REVIEW: The Acacia Strain – Coma Witch [2014]


Artist: The Acacia Strain

Album: Coma Witch


Leaden, your eyelids droop, pulled down by what feels like eons of being pried wide open. You can’t remember the last time you slept—let alone the last time you felt rested or truly invigorated. Every time unconsciousness sneaks into your head and lulls you into its grip, you awake in a haze, somehow leaving a piece of you behind in restless purgatory—forever claimed by the Coma Witch. The latest offering from the Massachusetts monsters in The Acacia Strain is a soul-sucking, dream-devouring void that is heavy enough to beat its way through your skull and evil enough to drain every last ounce of sanity from your head—leaving you morally void and maliciously mindless by the time it has its way with you.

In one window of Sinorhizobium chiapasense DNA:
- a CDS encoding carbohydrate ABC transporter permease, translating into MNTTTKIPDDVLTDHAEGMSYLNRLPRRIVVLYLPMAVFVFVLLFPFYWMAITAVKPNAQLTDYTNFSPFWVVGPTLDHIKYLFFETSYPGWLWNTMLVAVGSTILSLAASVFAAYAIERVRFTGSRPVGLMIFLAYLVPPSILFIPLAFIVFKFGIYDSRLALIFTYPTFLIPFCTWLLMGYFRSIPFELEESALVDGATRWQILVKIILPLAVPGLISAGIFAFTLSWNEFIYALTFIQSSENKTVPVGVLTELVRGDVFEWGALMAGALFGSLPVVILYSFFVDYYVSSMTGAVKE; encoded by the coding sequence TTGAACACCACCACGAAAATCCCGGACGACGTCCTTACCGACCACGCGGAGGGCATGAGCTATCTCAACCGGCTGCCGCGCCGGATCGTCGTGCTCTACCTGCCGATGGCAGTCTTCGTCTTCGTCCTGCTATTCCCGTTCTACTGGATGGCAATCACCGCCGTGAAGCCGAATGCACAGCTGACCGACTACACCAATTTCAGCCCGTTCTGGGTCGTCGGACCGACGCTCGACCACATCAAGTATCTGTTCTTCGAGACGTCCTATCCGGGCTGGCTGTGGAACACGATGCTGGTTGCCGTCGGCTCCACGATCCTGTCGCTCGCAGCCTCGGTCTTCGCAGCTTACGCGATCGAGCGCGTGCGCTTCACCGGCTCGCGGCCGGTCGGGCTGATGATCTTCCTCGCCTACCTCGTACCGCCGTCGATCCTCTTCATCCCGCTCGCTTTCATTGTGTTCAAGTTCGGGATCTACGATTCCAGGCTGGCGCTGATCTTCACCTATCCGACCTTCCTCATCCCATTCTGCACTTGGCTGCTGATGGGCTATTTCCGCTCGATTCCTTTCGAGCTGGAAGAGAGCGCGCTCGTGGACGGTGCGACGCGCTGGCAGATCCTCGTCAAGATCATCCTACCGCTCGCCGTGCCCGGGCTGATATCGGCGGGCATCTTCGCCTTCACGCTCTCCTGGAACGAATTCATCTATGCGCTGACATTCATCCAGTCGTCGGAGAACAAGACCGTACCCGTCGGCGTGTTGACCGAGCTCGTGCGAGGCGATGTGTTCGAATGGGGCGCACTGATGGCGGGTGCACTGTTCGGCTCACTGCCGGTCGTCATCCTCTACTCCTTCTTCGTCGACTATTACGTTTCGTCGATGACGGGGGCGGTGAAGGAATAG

She lingers in your dreams—appearing consistently, but growing closer and stronger with each recurring visit. She looms closer, weaving her fingers into your head, caressing the gyri and sulci of your brain. She is the instrumentation behind The Acacia Strain’s latest release. Instrumentally, The Acacia Strain are a chimaera, constantly changing and evolving their sound. Where Wormwood hinted at musical progression, Death is the Only Mortal delivered it—and Coma Witch is no different. Borrowing elements from Death is the Only Mortal’s stellar fretwork, and relying heavily on Continent-era brute force and brutality, Coma Witch is the band’s most solid and immersive instrumental offering yet—beginning, as always, with their stellar percussive element. Drummer Kevin Butot is, for lack of a better term, an absolute beast, pummeling everything in sight. The introduction to the barn-burner (or Church burner) track “Holy Walls of the Vatican” is evidence enough—as a blitzkrieg fill flows beautifully into frantic, rapid percussion that harps heavily on the band’s hardcore roots. However, even while Butot is beating away with the fury of a wolverine and the energy of the Energizer bunny, guitarists Devin Shidaker and Robert Gomez take turns crushing the listener’s bones with steamrolling chugs and haunting their head with immense ambient leads. “Holy Walls of the Vatican” does this brilliantly—but it isn’t the only track that does. “Send Help” does a beautiful job of contrasting the band’s trademarked no-holds-barred heaviness with their developed penchant for arid, haunting leads that harmonize smoothly with the otherwise jagged, on-again-off-again chugs. Gomez and Shidaker’s grotesque, eviscerating fretwork is amplified by the low end provided by bassist Jack Strong. Strong adds heft and thickness to Butot’s beefy kick-drum, while amplifying Gomez’ chugs and contrasting Shidaker’s stellar leads. In short, Strong adds a gorilla glue-like element to The Acacia Strong that makes every jab and stab hit ten times harder.